'It's not right': Pauline Hanson blasts $8.9 billion Olympics 'waste'

Sam Goodwin
Sports Editor

Pauline Hanson has slammed the Queensland government’s bid to host the 2032 Olympics, branding it a giant “waste of money.”

Premier Annastacia Palaszczuk announced last month that Queensland will launch a bid to bring the Summer Olympics to Australia for the third time if it can get financial support from central and local government.

The bid would be centred on capital city Brisbane, as well as the Gold Coast and Sunshine Coast beach resort areas, and take place from July 23 to August 8 in 2032.

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However the proposal hasn’t gone down well with Hanson, who sees it as a complete waste of money that should be going elsewhere during Australia’s time of need.

“It is estimated to cost about $8.9 billion to hold the Olympics. This has always blown out. Can we afford it? No, we can’t,” The One Nation leader said on The Today Show on Friday.

“We can’t afford it because we can’t even afford water for Queensland.

“I have got townships, Stanthorpe, no water. You can’t tell me that we can afford to put on the Olympics.”

Pauline Hanson isn't happy. Image: Today Show

Karl Stefanovic asked Hanson whether the cost could be outweighed by the economic benefits associated with hosting an Olympic Games.

“This is an opportunity, while it may cost a lot, this is an opportunity to bring millions and potentially billions of dollars from outside Australia into our economy,” Stefanovic said.

But Hanson wasn’t having it, pointing to the 2018 Commonwealth Games as an example.

“It didn’t work. Look at the Commonwealth Games that we had in Queensland. They were flat out selling tickets to it and they were trying to give tickets away,” Ms Hanson said.

“As far as I am concerned we don’t need it here in Queensland. I have spoken to people in rural and regional areas of Queensland. They don’t want it, they won’t get the benefits out of it. They are sick and tired of seeing everything going to South East Queensland.

“It is not fair on the state, it’s not fair on the people in rural and regional areas. I just think it’s not right.”

Senator Hanson later revealed a statewide advertising campaign covering at least 50 billboards with the message: "2032 Brisbane Olympics, regional Queensland says NO".

"The feedback I'm getting from everyday Queenslanders is that they're not interested in hosting the Olympics, and instead would prefer the money be spent on drought-proofing the state," she said.

"Stuff spending tens of billions on stadiums and entertainment centres across Brisbane, the Sunshine Coast and Gold Coast.

“The people want water projects like a hybrid version of the Bradfield Scheme so that towns right across Queensland don't run dry ever again."

Third time lucky for Australia?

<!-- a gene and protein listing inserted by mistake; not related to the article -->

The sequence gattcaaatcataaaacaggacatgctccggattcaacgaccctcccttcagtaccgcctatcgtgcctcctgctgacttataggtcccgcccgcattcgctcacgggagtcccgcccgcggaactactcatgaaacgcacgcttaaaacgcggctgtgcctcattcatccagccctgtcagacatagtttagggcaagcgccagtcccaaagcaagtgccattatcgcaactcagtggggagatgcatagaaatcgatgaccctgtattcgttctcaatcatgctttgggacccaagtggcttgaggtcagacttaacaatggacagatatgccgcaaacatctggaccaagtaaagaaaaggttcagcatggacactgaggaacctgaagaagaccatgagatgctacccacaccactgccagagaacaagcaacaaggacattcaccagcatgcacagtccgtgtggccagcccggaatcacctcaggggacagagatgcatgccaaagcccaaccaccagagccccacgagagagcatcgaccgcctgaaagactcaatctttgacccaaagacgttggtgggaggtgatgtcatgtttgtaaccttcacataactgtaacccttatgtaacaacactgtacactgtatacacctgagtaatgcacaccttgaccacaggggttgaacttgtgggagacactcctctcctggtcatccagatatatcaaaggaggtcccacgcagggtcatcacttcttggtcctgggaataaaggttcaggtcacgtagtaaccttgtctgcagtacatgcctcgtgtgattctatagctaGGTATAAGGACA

Australia hosted the Olympics in 1956 in Melbourne and again in Sydney in 2000 but Brisbane's bid to bring the Games to Queensland in 1992 lost out to Barcelona.

"This is about so much more than a few weeks of sport," Palaszczuk said last month.

"Hosting the 2032 Olympics and Paralympics could be a game-changer and deliver 20 years of accelerated opportunity for our state.

"That's why cabinet has today made the decision to continue working toward securing a Games – and we will continue to work closely with our partners to ensure we receive the financial support we require from all levels of government.

"There's more work to do to ensure we are in a position to put a compelling case to the International Olympic Committee."

Annastacia Palaszczuk with Ash Barty in 2019. (Photo by Chris Hyde/Getty Images)

The state has twice hosted the Commonwealth Games - in Brisbane in 1982 and the Gold Coast last year - and Palaszczuk estimated that up to 80% of the venues required to stage the Olympics were already in place or would be temporary.

Prime Minister Scott Morrison is on record as saying his government would back the bid "all the way" and Palaszczuk said the Olympics could create 130,000 jobs and boost "tourism spending" by $20 million.

"The world's greatest event provides a platform like no other. It's an opportunity to showcase Queensland to the rest of the world," she added.

"Hosting around 11,000 athletes from 206 countries, and an estimated television audience of 3.2 billion people would see the world watching Queensland at its best."

There are indications that rival bids for 2032 may come from Indonesia, India, Spain, Germany, Italy, Britain and Russia, while North and South Korea are investigating a joint proposal to bring the Olympics back to the peninsula.

Tokyo will host the Summer Olympics for the second time next year with Paris locked in for 2024 and a return to Los Angeles for the third time in 2028 already confirmed.

with Reuters